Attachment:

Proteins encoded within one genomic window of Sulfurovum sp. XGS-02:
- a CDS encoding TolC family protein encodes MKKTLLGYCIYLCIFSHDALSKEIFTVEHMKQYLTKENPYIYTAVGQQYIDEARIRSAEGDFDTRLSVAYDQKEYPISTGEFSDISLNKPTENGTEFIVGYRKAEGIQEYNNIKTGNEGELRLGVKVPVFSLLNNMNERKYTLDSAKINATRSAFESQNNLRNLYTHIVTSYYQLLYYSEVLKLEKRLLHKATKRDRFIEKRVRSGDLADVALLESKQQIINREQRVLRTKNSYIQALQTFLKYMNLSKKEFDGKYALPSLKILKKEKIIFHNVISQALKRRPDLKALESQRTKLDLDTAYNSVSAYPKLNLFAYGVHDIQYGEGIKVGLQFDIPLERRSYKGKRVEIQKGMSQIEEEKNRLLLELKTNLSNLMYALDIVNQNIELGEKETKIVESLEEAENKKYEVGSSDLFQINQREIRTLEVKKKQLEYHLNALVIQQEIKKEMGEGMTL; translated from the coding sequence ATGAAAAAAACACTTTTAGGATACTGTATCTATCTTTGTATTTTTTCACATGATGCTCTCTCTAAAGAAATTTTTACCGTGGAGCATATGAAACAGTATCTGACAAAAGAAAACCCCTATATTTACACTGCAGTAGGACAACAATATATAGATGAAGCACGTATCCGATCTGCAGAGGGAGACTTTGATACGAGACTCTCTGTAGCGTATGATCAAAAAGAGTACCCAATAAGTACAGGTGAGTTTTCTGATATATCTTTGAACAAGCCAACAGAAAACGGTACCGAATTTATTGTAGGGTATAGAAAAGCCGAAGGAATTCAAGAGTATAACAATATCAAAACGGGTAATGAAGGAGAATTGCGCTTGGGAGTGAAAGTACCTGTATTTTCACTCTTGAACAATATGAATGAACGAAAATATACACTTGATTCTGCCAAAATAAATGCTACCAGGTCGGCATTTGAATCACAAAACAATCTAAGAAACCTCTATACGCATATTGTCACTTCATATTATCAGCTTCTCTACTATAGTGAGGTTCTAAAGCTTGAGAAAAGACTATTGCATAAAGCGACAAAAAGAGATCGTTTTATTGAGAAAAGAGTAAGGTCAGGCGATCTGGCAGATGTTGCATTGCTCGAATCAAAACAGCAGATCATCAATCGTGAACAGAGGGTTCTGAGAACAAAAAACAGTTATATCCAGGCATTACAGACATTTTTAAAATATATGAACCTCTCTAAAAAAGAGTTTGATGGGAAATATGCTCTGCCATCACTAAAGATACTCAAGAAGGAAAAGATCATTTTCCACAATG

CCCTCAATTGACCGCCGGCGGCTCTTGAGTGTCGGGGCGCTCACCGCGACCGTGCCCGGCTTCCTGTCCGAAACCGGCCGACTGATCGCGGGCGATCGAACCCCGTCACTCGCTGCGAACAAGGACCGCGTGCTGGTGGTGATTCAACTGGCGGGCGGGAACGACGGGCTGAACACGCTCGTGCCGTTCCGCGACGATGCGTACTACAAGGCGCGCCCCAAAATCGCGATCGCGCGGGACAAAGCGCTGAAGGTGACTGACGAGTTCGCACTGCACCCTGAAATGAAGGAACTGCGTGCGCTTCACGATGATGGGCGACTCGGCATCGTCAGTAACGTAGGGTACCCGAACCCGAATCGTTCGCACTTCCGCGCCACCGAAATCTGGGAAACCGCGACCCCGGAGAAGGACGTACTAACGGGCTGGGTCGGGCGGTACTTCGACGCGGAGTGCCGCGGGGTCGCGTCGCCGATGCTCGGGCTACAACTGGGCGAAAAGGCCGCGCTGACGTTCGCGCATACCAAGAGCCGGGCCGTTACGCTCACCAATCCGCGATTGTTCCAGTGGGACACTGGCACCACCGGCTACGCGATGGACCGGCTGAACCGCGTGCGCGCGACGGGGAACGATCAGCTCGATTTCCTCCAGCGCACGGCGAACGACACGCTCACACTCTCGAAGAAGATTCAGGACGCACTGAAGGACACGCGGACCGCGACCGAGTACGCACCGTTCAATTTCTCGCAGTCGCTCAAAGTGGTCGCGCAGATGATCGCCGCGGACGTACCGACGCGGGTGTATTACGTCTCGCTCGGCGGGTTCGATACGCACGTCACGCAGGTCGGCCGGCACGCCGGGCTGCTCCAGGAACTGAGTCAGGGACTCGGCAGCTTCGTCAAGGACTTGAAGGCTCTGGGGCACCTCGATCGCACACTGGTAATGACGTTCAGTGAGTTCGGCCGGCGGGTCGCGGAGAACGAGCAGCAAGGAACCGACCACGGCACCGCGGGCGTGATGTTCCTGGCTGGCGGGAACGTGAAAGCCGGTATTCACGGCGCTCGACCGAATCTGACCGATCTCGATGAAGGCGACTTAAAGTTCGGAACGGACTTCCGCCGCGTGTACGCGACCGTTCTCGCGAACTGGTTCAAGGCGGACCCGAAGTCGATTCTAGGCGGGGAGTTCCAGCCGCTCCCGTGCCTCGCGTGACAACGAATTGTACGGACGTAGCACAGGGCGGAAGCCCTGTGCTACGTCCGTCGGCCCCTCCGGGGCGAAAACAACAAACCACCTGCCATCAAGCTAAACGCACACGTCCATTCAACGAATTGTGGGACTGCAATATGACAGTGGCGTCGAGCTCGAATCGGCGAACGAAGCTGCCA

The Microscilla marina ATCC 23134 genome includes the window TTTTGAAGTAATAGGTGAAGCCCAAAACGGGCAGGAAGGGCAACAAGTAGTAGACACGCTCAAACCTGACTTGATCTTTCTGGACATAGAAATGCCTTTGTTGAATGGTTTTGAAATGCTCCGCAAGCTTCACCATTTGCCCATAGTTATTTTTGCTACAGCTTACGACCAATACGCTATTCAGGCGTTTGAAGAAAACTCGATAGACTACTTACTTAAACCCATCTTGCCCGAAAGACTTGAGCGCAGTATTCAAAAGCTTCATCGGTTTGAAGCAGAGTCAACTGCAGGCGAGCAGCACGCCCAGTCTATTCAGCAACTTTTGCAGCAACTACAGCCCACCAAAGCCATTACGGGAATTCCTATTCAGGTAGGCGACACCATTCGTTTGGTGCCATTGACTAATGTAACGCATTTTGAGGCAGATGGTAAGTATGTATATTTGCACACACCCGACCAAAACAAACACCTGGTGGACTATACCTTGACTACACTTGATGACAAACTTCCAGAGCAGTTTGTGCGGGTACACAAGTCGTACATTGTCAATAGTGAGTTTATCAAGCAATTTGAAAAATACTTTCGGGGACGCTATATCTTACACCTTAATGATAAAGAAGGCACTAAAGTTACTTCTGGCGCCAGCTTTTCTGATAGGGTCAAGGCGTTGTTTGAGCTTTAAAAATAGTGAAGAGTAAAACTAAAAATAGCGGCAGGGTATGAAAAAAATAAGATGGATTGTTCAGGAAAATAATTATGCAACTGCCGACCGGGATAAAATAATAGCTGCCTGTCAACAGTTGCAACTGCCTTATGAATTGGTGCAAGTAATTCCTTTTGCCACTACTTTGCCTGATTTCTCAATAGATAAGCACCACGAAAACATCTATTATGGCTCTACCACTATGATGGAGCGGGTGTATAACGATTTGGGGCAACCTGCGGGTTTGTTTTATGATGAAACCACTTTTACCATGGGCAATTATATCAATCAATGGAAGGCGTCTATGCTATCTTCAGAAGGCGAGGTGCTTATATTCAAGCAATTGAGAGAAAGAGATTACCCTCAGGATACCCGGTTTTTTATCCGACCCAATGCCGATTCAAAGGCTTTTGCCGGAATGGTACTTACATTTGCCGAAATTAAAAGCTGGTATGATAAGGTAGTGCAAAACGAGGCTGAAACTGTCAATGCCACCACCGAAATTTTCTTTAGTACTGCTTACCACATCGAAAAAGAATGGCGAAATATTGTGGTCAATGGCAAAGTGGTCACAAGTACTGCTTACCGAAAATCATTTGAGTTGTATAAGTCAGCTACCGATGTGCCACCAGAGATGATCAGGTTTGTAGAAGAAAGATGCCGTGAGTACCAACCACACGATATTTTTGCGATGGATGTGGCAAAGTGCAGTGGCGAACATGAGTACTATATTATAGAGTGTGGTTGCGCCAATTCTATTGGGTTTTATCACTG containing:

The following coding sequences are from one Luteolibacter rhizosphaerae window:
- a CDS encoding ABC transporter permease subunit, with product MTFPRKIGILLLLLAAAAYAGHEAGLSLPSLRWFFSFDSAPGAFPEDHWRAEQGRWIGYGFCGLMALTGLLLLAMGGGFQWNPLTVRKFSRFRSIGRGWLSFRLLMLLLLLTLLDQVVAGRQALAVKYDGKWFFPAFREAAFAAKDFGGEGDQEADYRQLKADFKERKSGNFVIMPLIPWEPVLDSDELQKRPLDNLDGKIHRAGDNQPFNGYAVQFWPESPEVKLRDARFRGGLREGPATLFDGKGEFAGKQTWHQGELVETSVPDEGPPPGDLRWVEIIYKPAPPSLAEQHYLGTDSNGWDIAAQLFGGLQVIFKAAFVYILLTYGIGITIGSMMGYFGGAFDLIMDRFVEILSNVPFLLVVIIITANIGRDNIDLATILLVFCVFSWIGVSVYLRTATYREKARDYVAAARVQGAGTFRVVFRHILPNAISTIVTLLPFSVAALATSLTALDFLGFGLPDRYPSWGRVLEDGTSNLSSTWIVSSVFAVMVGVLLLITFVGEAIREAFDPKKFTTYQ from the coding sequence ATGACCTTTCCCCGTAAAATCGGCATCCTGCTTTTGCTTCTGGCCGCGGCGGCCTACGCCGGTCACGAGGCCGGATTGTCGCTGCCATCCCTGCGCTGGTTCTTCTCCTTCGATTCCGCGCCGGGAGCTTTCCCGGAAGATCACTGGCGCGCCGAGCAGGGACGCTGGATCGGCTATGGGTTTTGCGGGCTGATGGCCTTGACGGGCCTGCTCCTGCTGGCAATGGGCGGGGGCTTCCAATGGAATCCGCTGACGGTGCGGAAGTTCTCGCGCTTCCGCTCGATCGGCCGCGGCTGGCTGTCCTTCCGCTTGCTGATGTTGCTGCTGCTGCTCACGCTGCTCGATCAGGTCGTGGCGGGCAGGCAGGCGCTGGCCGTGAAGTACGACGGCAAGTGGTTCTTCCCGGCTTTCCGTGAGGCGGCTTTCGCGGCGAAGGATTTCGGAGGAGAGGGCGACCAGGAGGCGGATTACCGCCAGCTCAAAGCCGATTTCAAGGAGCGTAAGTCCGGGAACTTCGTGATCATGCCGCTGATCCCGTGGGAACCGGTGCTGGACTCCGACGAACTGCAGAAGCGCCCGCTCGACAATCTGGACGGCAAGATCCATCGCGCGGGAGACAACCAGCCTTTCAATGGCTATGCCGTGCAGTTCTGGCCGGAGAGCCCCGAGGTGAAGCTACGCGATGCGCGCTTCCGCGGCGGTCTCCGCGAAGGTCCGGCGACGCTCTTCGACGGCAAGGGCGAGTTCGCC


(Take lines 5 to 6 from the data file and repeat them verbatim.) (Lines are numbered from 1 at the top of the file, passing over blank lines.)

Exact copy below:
The following coding sequences are from one Luteolibacter rhizosphaerae window:
- a CDS encoding ABC transporter permease subunit, with product MTFPRKIGILLLLLAAAAYAGHEAGLSLPSLRWFFSFDSAPGAFPEDHWRAEQGRWIGYGFCGLMALTGLLLLAMGGGFQWNPLTVRKFSRFRSIGRGWLSFRLLMLLLLLTLLDQVVAGRQALAVKYDGKWFFPAFREAAFAAKDFGGEGDQEADYRQLKADFKERKSGNFVIMPLIPWEPVLDSDELQKRPLDNLDGKIHRAGDNQPFNGYAVQFWPESPEVKLRDARFRGGLREGPATLFDGKGEFAGKQTWHQGELVETSVPDEGPPPGDLRWVEIIYKPAPPSLAEQHYLGTDSNGWDIAAQLFGGLQVIFKAAFVYILLTYGIGITIGSMMGYFGGAFDLIMDRFVEILSNVPFLLVVIIITANIGRDNIDLATILLVFCVFSWIGVSVYLRTATYREKARDYVAAARVQGAGTFRVVFRHILPNAISTIVTLLPFSVAALATSLTALDFLGFGLPDRYPSWGRVLEDGTSNLSSTWIVSSVFAVMVGVLLLITFVGEAIREAFDPKKFTTYQ from the coding sequence ATGACCTTTCCCCGTAAAATCGGCATCCTGCTTTTGCTTCTGGCCGCGGCGGCCTACGCCGGTCACGAGGCCGGATTGTCGCTGCCATCCCTGCGCTGGTTCTTCTCCTTCGATTCCGCGCCGGGAGCTTTCCCGGAAGATCACTGGCGCGCCGAGCAGGGACGCTGGATCGGCTATGGGTTTTGCGGGCTGATGGCCTTGACGGGCCTGCTCCTGCTGGCAATGGGCGGGGGCTTCCAATGGAATCCGCTGACGGTGCGGAAGTTCTCGCGCTTCCGCTCGATCGGCCGCGGCTGGCTGTCCTTCCGCTTGCTGATGTTGCTGCTGCTGCTCACGCTGCTCGATCAGGTCGTGGCGGGCAGGCAGGCGCTGGCCGTGAAGTACGACGGCAAGTGGTTCTTCCCGGCTTTCCGTGAGGCGGCTTTCGCGGCGAAGGATTTCGGAGGAGAGGGCGACCAGGAGGCGGATTACCGCCAGCTCAAAGCCGATTTCAAGGAGCGTAAGTCCGGGAACTTCGTGATCATGCCGCTGATCCCGTGGGAACCGGTGCTGGACTCCGACGAACTGCAGAAGCGCCCGCTCGACAATCTGGACGGCAAGATCCATCGCGCGGGAGACAACCAGCCTTTCAATGGCTATGCCGTGCAGTTCTGGCCGGAGAGCCCCGAGGTGAAGCTACGCGATGCGCGCTTCCGCGGCGGTCTCCGCGAAGGTCCGGCGACGCTCTTCGACGGCAAGGGCGAGTTCGCC